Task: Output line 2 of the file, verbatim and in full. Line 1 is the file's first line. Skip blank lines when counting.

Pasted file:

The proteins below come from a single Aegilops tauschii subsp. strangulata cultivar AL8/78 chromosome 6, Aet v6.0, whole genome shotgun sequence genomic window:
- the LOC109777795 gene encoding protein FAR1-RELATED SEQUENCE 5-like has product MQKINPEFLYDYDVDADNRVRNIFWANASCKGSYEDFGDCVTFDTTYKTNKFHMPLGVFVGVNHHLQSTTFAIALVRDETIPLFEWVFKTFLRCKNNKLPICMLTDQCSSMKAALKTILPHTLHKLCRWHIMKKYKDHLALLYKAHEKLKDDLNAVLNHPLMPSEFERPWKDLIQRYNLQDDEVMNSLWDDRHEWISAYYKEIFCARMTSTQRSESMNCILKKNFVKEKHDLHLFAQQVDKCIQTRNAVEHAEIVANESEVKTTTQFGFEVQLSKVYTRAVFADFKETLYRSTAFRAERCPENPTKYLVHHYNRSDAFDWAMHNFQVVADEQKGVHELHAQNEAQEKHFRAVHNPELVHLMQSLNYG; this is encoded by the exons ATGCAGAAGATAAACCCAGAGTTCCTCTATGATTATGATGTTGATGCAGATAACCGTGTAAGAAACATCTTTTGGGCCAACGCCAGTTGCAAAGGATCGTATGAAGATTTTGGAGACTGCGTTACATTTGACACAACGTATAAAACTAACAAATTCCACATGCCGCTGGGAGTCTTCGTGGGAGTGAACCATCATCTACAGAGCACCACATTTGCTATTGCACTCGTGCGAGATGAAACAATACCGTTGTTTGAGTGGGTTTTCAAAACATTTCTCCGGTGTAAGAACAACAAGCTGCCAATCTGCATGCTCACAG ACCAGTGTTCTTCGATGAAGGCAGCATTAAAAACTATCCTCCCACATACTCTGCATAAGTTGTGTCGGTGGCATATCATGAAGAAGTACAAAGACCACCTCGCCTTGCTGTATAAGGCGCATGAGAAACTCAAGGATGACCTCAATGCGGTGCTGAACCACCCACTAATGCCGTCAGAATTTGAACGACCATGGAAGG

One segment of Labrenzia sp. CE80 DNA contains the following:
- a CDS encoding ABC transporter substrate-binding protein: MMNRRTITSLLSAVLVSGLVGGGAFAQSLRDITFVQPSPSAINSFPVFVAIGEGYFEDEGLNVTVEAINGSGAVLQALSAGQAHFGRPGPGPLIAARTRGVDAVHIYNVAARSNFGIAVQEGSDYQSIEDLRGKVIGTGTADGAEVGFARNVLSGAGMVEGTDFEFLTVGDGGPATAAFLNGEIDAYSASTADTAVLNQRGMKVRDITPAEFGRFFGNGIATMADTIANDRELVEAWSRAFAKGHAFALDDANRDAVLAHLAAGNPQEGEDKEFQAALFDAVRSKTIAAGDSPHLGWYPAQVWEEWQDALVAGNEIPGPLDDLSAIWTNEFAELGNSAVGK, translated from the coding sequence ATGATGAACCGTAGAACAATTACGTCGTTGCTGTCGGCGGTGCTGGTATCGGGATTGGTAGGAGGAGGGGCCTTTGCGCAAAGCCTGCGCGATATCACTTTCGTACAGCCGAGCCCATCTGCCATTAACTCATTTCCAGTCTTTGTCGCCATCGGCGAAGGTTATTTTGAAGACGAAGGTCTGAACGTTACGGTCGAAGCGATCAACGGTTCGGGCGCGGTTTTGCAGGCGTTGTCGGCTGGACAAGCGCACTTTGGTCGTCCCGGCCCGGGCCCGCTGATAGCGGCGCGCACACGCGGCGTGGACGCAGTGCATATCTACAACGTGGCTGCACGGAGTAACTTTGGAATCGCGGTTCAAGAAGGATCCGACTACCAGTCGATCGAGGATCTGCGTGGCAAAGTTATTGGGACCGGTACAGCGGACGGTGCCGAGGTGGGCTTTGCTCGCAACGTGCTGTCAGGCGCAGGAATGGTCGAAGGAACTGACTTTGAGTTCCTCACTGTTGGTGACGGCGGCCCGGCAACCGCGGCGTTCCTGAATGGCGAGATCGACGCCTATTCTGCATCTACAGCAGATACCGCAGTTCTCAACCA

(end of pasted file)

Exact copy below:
- the LOC109777795 gene encoding protein FAR1-RELATED SEQUENCE 5-like has product MQKINPEFLYDYDVDADNRVRNIFWANASCKGSYEDFGDCVTFDTTYKTNKFHMPLGVFVGVNHHLQSTTFAIALVRDETIPLFEWVFKTFLRCKNNKLPICMLTDQCSSMKAALKTILPHTLHKLCRWHIMKKYKDHLALLYKAHEKLKDDLNAVLNHPLMPSEFERPWKDLIQRYNLQDDEVMNSLWDDRHEWISAYYKEIFCARMTSTQRSESMNCILKKNFVKEKHDLHLFAQQVDKCIQTRNAVEHAEIVANESEVKTTTQFGFEVQLSKVYTRAVFADFKETLYRSTAFRAERCPENPTKYLVHHYNRSDAFDWAMHNFQVVADEQKGVHELHAQNEAQEKHFRAVHNPELVHLMQSLNYG; this is encoded by the exons ATGCAGAAGATAAACCCAGAGTTCCTCTATGATTATGATGTTGATGCAGATAACCGTGTAAGAAACATCTTTTGGGCCAACGCCAGTTGCAAAGGATCGTATGAAGATTTTGGAGACTGCGTTACATTTGACACAACGTATAAAACTAACAAATTCCACATGCCGCTGGGAGTCTTCGTGGGAGTGAACCATCATCTACAGAGCACCACATTTGCTATTGCACTCGTGCGAGATGAAACAATACCGTTGTTTGAGTGGGTTTTCAAAACATTTCTCCGGTGTAAGAACAACAAGCTGCCAATCTGCATGCTCACAG ACCAGTGTTCTTCGATGAAGGCAGCATTAAAAACTATCCTCCCACATACTCTGCATAAGTTGTGTCGGTGGCATATCATGAAGAAGTACAAAGACCACCTCGCCTTGCTGTATAAGGCGCATGAGAAACTCAAGGATGACCTCAATGCGGTGCTGAACCACCCACTAATGCCGTCAGAATTTGAACGACCATGGAAGG